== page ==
Four people were killed Thursday in a Seattle bridge crash involving a "duck boat" tour vehicle and a charter bus. Dozens more people were taken to area hospitals.
The collision happened on the Aurora Avenue Bridge, which carries one of the city's main north-south highways over Seattle's Lake Union.
At least 12 people were in critical condition, and many others suffered lesser injuries, Fire Chief Harold Scoggins said, The Associated Press reported.
There was no immediate word about the cause of the crash, which involved a military-style tour bus that can also be operated on water. Initial reports described the accident as a head-on collision.
A driver who was behind the duck boat said the tour bus and duck boat were headed in opposite directions.
Brad Volm of Philadelphia said the amphibious vehicle swerved in front of him. The left front tire of the duck boat appeared to lock up, and the vehicle swerved into the oncoming charter bus, he said.
Witnesses described hearing a loud screech and then seeing injured people lying on the pavement or wandering around in a daze.
Nurse Jahna Dyer said she was walking across the bridge when she came upon the scene, a mess of jumbled metal and glass. Some victims were lying on the road. Others milled about, seemingly in shock and falling down.
Dyer jumped a railing separating the sidewalk from the roadway and helped stabilize an injured man's neck. She said she also helped a woman who had a cut lip and glass in her eye.
"She was holding my hand and saying thank you," she said.
John Mundell said he was at the south end of the bridge when the crash occurred.
"We could hear the screech and twisted metal. It was surreal," he said, adding he saw what appeared to be a few dozen people on the ground. "I wanted to try to help. I felt helpless."
When emergency crews arrived, "a lot of people were running at them," pleading for help, Seattle Fire Lt. Sue Stangl said.
Bloodworks Northwest, a blood-donation organization, issued an urgent appeal for donors, saying the need for transfusions for crash victims was straining their supply.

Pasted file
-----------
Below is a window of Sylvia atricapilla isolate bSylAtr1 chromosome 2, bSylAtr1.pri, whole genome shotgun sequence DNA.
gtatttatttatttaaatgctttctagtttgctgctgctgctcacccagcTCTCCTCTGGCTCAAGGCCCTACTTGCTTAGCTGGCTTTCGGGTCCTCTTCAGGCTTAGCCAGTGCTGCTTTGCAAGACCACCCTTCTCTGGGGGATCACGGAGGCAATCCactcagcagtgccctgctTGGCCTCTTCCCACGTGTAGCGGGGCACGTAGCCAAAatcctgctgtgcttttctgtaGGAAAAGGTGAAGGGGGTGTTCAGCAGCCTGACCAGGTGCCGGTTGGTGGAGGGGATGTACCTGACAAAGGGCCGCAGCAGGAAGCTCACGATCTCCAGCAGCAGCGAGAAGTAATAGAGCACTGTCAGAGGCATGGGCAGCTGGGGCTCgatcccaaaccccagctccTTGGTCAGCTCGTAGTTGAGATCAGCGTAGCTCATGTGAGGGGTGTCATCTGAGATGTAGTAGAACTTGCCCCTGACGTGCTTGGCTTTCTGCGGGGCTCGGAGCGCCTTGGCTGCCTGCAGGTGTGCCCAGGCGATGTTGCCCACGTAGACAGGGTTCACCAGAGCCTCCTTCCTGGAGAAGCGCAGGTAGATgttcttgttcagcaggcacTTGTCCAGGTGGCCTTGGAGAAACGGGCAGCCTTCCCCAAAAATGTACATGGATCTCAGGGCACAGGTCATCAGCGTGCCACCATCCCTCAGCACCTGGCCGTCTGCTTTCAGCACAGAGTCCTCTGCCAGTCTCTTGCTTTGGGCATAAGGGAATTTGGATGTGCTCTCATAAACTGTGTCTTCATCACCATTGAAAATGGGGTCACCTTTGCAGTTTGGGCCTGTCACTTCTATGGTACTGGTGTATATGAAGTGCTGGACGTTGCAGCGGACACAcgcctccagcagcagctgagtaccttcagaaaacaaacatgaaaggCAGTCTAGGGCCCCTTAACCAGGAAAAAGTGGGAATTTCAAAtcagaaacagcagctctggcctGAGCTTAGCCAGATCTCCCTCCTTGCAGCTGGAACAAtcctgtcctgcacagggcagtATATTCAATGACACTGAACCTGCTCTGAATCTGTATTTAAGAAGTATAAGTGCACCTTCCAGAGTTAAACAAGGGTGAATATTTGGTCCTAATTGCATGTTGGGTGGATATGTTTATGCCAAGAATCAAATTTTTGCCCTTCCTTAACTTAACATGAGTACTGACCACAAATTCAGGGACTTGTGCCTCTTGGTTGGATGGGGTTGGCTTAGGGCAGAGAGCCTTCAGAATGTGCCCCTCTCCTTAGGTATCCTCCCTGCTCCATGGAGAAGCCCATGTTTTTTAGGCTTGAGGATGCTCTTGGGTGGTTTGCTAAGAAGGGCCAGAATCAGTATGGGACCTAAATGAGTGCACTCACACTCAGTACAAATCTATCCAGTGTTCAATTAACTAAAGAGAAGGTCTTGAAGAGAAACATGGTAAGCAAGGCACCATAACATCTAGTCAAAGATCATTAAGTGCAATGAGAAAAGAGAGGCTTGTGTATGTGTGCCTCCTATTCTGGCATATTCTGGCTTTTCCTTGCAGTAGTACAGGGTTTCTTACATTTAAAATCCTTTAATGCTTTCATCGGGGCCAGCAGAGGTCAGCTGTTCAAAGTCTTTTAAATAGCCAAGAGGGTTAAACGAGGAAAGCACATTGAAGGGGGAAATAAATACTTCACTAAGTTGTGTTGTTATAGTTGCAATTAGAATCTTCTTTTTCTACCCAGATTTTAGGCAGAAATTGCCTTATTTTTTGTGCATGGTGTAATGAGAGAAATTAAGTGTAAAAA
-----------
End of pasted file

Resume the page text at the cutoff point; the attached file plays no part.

The amphibious vehicle is operated by a tour company called Ride the Ducks, which offers tours that are known for exuberant drivers and guides who play loud music and quack through speakers as they lead tourists around the city.
Company President Brian Tracey said he did not know what happened. "Our main concern right now is with the families of those hurt and killed," he said.
The National Transportation Safety Board sent a team to Seattle to investigate.
Because foreign students were on the charter bus, efforts were being made to contact consulates, Mayor Ed Murray said. He had no other details.
Students and staff from North Seattle College's International Program were among those who were hurt. School spokeswoman Melissa Mixon said the uninjured students and staff were taken back to campus, where counselors were on hand.
The bridge was expected to be closed for hours. It has three lanes in each direction and no barrier separating the north and southbound lanes.
The safety of the amphibious boats has been questioned before. Lawyer Steve Bulzomi represented a motorcyclist who was run over and dragged by a Ride the Ducks boat that came up behind him at a stoplight in downtown Seattle in 2011.
"These are military craft that were never designed to navigate narrow city streets," Bulzomi said Thursday. "This is a business model that requires the driver to be a driver, tour guide and entertainer at the same time. It asks too much of the driver."
In 2010, a barge plowed into an amphibious vessel packed with tourists that had stalled in the Delaware River in Philadelphia.
The crash sent all 37 people on the duck boat into the river, but 16-year-old Dora Schwendtner and 20-year-old Szabolcs Prem never resurfaced. The Hungarians were visiting the United States through a church exchange program. Their families filed wrongful-death lawsuits.
A tug operator named Matt Devlin eventually pleaded guilty to involuntary manslaughter. Devlin acknowledged the accident was caused largely by his continuous use of a cellphone and laptop computer while he was steering the barge.
In July, the family of a woman struck and killed by an amphibious tourist boat in Philadelphia filed a wrongful-death lawsuit.
Attorneys for Elizabeth Karnicki's family allege the May 8 accident, which occurred during rush hour, was due in part to "huge blind spots" on the duck boats.
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